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Active children sleep better


A new study confirms what parents have long observed: the more active children are during the day, the faster they fall asleep at night. The study also found that children who fall asleep faster tend to stay asleep for longer.

What do we know already?

As many as 1 in 6 parents of school-aged children say that their child has difficulty going to sleep. This may lead to poor sleep habits, such as watching TV in bed and going to bed later, which can mean less sleep overall. Getting enough sleep is important for everyone, but especially for children. Studies link lack of sleep to poor performance in school and a higher risk of obesity and other health problems.

Sleep researchers are keen to learn why some children sleep better than others, and how to help children get a good night’s rest. In the new study, researchers looked at one factor widely believed to influence a child’s sleep: how much physical activity they get during the day.

What does the new study say?

The study included 519 healthy 7-year-olds from New Zealand who were part of a larger study tracking their development since birth. Each child wore a device called an actigraph for 24 hours. An actigraph records movement, providing an objective measure of a child’s activity level and sleep time. Parents also noted when their child went to bed, which allowed researchers to calculate how long after bedtime children actually fell asleep.

The researchers found a wide variation in how quickly children got to sleep, with some taking as little as 13 minutes and others needing more than 40 minutes after going to bed. Children who were more physically active during the day fell asleep more quickly than their less active peers. On average, children took an extra three minutes to fall asleep for every hour they weren’t active.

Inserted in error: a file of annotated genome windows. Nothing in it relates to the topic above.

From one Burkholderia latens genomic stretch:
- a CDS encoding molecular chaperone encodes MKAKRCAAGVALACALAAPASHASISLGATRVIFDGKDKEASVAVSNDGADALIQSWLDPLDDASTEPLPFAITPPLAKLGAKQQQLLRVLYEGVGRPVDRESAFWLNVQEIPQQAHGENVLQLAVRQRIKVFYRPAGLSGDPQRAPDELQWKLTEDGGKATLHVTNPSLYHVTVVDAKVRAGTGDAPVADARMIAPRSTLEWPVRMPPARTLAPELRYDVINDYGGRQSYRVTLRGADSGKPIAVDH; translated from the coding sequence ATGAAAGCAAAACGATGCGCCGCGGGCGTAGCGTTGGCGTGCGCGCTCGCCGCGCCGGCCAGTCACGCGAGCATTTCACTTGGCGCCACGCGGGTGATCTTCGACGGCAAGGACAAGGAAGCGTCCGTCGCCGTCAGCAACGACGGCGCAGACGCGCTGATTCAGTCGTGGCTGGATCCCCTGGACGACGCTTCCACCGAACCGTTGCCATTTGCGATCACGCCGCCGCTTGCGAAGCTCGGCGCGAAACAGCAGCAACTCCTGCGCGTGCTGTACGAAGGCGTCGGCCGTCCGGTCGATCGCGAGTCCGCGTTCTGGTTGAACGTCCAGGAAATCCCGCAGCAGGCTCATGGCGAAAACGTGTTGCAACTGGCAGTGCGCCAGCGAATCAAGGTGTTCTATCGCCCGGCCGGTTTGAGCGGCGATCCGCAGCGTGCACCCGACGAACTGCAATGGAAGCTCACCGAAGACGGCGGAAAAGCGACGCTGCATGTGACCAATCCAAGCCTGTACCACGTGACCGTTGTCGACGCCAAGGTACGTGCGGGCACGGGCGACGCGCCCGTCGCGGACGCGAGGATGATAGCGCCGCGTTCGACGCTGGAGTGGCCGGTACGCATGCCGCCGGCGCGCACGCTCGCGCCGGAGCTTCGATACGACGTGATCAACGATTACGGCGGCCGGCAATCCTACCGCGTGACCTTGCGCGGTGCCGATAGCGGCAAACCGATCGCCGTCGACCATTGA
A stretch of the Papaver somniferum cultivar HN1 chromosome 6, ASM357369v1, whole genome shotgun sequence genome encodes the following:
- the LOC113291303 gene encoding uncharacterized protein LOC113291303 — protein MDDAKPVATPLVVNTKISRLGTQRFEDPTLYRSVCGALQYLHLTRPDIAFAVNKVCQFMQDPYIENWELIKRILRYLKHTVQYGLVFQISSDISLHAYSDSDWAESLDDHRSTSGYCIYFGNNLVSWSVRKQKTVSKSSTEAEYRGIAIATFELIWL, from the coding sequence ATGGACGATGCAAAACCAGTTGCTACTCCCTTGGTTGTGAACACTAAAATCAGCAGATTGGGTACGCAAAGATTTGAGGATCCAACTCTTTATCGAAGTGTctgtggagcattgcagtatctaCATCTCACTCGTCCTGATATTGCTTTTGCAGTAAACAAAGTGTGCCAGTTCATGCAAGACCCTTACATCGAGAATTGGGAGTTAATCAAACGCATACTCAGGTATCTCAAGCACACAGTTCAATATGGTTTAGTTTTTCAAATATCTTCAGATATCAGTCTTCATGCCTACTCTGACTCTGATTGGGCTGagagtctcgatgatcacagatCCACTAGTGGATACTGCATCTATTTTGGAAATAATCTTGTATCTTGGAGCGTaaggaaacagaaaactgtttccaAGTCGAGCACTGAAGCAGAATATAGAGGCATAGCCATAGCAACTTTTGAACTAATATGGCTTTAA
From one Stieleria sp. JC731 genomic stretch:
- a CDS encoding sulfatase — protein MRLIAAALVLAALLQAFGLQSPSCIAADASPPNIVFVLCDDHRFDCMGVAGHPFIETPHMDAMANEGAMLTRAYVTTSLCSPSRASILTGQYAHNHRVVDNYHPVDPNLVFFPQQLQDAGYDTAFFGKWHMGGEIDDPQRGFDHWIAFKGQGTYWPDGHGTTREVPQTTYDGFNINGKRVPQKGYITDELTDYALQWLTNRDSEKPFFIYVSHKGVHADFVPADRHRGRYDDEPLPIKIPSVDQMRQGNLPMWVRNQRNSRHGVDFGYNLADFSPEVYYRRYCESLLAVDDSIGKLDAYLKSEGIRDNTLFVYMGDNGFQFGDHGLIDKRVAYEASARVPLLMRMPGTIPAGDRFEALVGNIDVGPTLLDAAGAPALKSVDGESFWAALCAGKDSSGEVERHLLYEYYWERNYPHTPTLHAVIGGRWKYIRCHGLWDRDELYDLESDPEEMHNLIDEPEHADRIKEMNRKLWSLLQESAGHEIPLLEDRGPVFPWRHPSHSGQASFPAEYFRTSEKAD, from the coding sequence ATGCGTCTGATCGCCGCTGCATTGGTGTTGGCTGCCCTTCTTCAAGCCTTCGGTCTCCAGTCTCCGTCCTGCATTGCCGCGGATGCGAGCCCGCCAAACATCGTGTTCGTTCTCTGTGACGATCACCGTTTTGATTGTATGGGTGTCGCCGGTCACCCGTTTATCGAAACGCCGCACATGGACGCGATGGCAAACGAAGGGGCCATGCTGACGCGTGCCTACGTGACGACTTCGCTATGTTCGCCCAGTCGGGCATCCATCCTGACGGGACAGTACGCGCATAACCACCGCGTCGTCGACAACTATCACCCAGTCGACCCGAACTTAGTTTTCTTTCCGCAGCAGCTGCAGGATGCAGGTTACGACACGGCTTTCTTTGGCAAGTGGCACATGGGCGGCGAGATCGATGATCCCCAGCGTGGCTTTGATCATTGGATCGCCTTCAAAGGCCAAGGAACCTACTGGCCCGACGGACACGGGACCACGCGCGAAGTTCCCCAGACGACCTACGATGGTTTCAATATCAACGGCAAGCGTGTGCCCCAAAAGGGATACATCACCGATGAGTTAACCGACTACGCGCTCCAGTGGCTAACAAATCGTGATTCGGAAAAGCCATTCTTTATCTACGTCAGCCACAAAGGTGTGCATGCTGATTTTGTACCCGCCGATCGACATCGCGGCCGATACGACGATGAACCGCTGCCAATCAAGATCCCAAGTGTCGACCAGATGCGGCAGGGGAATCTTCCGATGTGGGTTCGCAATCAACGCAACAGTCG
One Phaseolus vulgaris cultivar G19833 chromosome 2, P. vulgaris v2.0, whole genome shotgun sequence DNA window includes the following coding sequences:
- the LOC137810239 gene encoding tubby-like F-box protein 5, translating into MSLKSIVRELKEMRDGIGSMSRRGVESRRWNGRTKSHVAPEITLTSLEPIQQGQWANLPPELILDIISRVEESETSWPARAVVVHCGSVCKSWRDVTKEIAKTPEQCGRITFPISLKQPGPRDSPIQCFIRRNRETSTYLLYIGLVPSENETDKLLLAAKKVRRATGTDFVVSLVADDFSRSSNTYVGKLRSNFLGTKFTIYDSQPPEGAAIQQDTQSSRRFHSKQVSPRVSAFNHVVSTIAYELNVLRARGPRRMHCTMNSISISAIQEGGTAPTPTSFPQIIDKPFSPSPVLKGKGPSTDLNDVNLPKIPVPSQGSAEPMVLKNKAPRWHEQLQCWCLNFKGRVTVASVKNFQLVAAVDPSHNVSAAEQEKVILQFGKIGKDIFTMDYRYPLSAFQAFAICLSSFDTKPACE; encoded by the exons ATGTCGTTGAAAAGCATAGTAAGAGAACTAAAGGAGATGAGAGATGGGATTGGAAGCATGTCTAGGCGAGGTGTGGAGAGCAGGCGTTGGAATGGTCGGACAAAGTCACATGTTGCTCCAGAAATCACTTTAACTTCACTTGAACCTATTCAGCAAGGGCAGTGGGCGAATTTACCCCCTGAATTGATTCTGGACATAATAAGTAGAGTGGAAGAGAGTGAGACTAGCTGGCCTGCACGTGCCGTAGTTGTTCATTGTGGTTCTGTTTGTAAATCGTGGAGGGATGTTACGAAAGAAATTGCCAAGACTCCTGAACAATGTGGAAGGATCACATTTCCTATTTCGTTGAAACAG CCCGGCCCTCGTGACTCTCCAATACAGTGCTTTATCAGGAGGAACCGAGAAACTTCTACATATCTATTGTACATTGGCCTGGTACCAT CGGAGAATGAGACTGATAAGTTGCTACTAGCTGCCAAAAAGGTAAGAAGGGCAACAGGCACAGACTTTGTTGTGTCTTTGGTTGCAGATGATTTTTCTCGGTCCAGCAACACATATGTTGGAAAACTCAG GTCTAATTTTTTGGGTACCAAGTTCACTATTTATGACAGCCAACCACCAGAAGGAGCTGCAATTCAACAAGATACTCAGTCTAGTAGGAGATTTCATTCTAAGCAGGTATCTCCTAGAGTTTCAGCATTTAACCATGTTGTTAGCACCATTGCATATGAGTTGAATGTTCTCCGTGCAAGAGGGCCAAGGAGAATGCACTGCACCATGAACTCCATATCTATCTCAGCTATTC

The researchers also found that children who fell asleep faster slept longer overall. On average, children got one extra hour of sleep for every 11-minute drop in how long they took to get to sleep.

How reliable are the findings?

This study was large and well done. Importantly, researchers used an actigraph to measure children’s physical activity and sleep time, rather than relying on parents to record this information. This makes the results more reliable.

However, this type of study isn’t designed to show cause and effect, so it can’t prove that children went to sleep faster because they were more physically active. Conceivably, there could have been something else about active children that helped them get to sleep faster. Or it might have been the other way around – children who get to sleep easily might have more energy to be active during the day.

Still, the study does show a strong link between sleep and activity, which researchers will look into further.

Where does the study come from?

The study was done by researchers in New Zealand and Australia and was funded by several research foundations in New Zealand. It appeared in the medical journal Archives of Disease in Childhood, which is published by the BMJ Group.

What does this mean for me?

This study’s findings may be of interest to you if your child has difficulty falling asleep at night. It makes logical sense that children who are active during the day will be more tired and ready for sleep at night.

We also know that physical activity is vital for children for other reasons, such as maintaining a healthy weight and building strong bodies.

What should I do now?

If your child has difficulty falling asleep, you might take a look at how much physical activity they’re getting. If they’re not very active, consider increasing their daily exercise. For example, you might start walking with them to school rather than driving, or encourage them to play a sport. The extra physical activity will be good for their health in general, and might help them sleep better, too.

Source The Guardian

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